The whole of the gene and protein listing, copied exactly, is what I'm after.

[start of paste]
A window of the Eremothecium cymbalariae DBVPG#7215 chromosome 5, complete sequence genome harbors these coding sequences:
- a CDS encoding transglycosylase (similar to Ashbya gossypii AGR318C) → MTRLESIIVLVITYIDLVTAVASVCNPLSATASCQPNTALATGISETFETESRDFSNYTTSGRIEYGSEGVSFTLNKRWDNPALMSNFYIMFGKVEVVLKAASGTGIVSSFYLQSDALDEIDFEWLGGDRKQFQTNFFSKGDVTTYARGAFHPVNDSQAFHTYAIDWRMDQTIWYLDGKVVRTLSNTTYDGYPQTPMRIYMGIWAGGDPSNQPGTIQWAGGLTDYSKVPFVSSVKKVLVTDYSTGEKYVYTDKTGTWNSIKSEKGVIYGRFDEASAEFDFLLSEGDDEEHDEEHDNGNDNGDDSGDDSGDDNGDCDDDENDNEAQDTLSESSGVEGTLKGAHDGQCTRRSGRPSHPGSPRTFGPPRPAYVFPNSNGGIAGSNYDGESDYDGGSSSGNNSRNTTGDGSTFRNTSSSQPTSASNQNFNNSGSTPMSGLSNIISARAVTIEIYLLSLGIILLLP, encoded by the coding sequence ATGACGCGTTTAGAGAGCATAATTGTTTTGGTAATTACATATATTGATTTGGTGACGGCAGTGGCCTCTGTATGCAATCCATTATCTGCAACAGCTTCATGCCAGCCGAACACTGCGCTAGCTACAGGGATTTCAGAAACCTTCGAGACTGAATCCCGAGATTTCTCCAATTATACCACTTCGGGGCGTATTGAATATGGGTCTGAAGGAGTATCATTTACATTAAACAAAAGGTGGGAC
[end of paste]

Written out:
A window of the Eremothecium cymbalariae DBVPG#7215 chromosome 5, complete sequence genome harbors these coding sequences:
- a CDS encoding transglycosylase (similar to Ashbya gossypii AGR318C) → MTRLESIIVLVITYIDLVTAVASVCNPLSATASCQPNTALATGISETFETESRDFSNYTTSGRIEYGSEGVSFTLNKRWDNPALMSNFYIMFGKVEVVLKAASGTGIVSSFYLQSDALDEIDFEWLGGDRKQFQTNFFSKGDVTTYARGAFHPVNDSQAFHTYAIDWRMDQTIWYLDGKVVRTLSNTTYDGYPQTPMRIYMGIWAGGDPSNQPGTIQWAGGLTDYSKVPFVSSVKKVLVTDYSTGEKYVYTDKTGTWNSIKSEKGVIYGRFDEASAEFDFLLSEGDDEEHDEEHDNGNDNGDDSGDDSGDDNGDCDDDENDNEAQDTLSESSGVEGTLKGAHDGQCTRRSGRPSHPGSPRTFGPPRPAYVFPNSNGGIAGSNYDGESDYDGGSSSGNNSRNTTGDGSTFRNTSSSQPTSASNQNFNNSGSTPMSGLSNIISARAVTIEIYLLSLGIILLLP, encoded by the coding sequence ATGACGCGTTTAGAGAGCATAATTGTTTTGGTAATTACATATATTGATTTGGTGACGGCAGTGGCCTCTGTATGCAATCCATTATCTGCAACAGCTTCATGCCAGCCGAACACTGCGCTAGCTACAGGGATTTCAGAAACCTTCGAGACTGAATCCCGAGATTTCTCCAATTATACCACTTCGGGGCGTATTGAATATGGGTCTGAAGGAGTATCATTTACATTAAACAAAAGGTGGGAC